A Texas death row inmate who is scheduled to die by lethal injection later this month is attempting to do something good as penance for his crime.
Ramiro Gonzales is scheduled to receive a lethal injection on July 13 after fatally shooting 18-year-old Bridget Townsend, a southwest Texas woman whose remains were found nearly two years after she vanished in 2001, Fox News reports.
The report adds:
In a letter sent Wednesday, Gonzales’ lawyers, Thea Posel and Raoul Schonemann, asked Republican Gov. Greg Abbott to grant a 30-day reprieve for the inmate to be considered a living donor “to someone who is in urgent need of a kidney transplant.”
His attorneys have made a separate request to the Texas Board of Pardons and Paroles for a 180-day reprieve related to the kidney donation.
In their request to Abbott, Gonzales’ attorneys included a letter from Cantor Michael Zoosman, an ordained Jewish clergyman from Maryland who has been corresponding with Gonzales.
“There has been no doubt in my mind that Ramiro’s desire to be an altruistic kidney donor is not motivated by a last-minute attempt to stop or delay his execution,” Zoosman noted.
“I will go to my grave believing in my heart that this is something that Ramiro wants to do to help make his soul right with his God,” Zoosman wrote.
Lawyers for Gonzales say he’s already been determined to be an “excellent candidate” for organ donations after he being evaluated by a transplant team at the University of Texas Medical Branch in Gavelston.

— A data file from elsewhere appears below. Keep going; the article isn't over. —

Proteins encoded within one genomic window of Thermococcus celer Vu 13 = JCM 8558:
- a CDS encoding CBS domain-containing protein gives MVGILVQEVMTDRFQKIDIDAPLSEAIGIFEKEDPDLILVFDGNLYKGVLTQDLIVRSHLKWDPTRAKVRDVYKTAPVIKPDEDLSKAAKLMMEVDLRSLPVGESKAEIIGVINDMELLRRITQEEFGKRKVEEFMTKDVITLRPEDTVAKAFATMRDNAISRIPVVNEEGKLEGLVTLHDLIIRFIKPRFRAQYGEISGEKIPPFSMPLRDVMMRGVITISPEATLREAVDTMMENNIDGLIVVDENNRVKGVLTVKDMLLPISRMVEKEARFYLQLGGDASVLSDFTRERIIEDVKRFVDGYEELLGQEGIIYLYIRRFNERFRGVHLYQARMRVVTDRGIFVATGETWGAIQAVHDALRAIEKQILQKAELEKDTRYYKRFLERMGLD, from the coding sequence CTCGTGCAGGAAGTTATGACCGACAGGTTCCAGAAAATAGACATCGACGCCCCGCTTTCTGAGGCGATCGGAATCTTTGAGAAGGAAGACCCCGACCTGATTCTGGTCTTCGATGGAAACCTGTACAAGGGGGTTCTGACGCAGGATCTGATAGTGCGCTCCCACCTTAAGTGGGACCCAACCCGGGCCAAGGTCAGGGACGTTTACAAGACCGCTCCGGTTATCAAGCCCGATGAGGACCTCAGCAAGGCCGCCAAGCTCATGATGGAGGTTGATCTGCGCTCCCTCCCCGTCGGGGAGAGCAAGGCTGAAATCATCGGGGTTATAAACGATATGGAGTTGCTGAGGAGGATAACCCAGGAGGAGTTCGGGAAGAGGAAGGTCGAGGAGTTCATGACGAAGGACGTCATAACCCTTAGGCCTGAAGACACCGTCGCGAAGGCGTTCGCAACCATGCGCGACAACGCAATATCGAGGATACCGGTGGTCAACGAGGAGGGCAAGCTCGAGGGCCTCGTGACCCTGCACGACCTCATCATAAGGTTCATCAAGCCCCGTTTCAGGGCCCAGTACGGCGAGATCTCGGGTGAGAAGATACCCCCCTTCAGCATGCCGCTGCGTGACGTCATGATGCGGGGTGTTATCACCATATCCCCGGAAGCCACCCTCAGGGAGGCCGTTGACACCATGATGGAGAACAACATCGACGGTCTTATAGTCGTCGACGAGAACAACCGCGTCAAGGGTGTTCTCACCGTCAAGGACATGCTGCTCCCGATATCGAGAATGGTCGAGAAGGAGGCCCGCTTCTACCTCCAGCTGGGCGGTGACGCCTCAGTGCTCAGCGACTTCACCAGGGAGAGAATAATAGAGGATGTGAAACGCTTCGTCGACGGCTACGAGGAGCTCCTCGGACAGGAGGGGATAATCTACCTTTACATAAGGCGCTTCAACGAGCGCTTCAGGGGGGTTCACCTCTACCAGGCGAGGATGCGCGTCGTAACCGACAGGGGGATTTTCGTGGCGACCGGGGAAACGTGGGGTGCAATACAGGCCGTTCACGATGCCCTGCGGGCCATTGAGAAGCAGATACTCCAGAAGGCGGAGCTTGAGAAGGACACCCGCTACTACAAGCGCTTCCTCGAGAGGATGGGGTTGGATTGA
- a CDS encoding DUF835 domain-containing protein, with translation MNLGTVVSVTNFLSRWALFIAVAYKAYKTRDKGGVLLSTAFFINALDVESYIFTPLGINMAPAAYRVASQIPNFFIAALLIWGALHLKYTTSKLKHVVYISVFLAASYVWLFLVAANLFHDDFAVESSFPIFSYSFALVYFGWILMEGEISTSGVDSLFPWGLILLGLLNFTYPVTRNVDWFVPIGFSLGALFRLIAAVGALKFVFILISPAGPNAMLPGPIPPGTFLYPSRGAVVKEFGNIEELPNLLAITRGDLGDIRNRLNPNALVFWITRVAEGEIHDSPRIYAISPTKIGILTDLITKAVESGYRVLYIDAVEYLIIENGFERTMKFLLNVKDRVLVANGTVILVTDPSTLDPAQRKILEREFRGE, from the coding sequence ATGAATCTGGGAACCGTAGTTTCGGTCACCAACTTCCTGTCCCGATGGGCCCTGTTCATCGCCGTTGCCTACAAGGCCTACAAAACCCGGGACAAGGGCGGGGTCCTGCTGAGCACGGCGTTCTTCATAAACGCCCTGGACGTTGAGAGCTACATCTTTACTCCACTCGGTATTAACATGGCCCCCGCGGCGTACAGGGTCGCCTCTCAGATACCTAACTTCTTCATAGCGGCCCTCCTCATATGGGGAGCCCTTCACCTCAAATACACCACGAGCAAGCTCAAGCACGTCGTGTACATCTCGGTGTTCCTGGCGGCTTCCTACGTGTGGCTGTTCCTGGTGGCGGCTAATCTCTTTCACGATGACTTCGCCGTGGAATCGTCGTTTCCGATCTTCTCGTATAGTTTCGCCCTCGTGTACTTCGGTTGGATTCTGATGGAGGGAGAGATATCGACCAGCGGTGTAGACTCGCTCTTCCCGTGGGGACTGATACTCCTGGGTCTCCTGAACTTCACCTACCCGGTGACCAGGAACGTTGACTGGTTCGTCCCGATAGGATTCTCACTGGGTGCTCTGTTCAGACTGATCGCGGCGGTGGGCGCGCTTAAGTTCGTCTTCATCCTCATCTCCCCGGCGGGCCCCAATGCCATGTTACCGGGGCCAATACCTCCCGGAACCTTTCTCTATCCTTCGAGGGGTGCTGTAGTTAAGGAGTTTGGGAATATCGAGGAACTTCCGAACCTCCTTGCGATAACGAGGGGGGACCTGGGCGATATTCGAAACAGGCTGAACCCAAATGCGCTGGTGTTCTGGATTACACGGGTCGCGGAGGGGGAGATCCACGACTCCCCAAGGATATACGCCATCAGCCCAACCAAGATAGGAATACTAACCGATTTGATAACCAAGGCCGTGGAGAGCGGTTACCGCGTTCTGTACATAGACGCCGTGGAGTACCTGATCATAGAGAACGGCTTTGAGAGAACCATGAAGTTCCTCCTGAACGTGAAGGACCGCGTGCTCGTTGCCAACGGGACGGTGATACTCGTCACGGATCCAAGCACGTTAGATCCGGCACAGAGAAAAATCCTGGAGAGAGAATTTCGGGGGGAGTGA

There, the team found Gonzales has a rare blood type, meaning his donation could benefit someone who might have difficulty finding a match.
“Virtually all that remains is the surgery to remove Ramiro’s kidney. UTMB has confirmed that the procedure could be completed within a month,” Posel and Schonemann wrote to Abbott.
Fox News went on to report that according to Texas Department of Criminal Justice policies, inmates are permitted to make tissue and organ donations.
“Agency spokeswoman Amanda Hernandez said Gonzales was deemed ineligible after making a request to be a donor earlier this year. She did not give a reason, but Gonzales’ lawyers said in their letter that the agency objected because of the pending execution date,” Fox News reported.
The Texas Board of Pardons and Paroles is set to vote July 11 on Gonzales’ request to that agency.
“Gonzales’ request to delay his execution for an organ donation is rare among death row inmates in the U.S., Robert Dunham, executive director of the Death Penalty Information Center, said Friday” Fox News reported.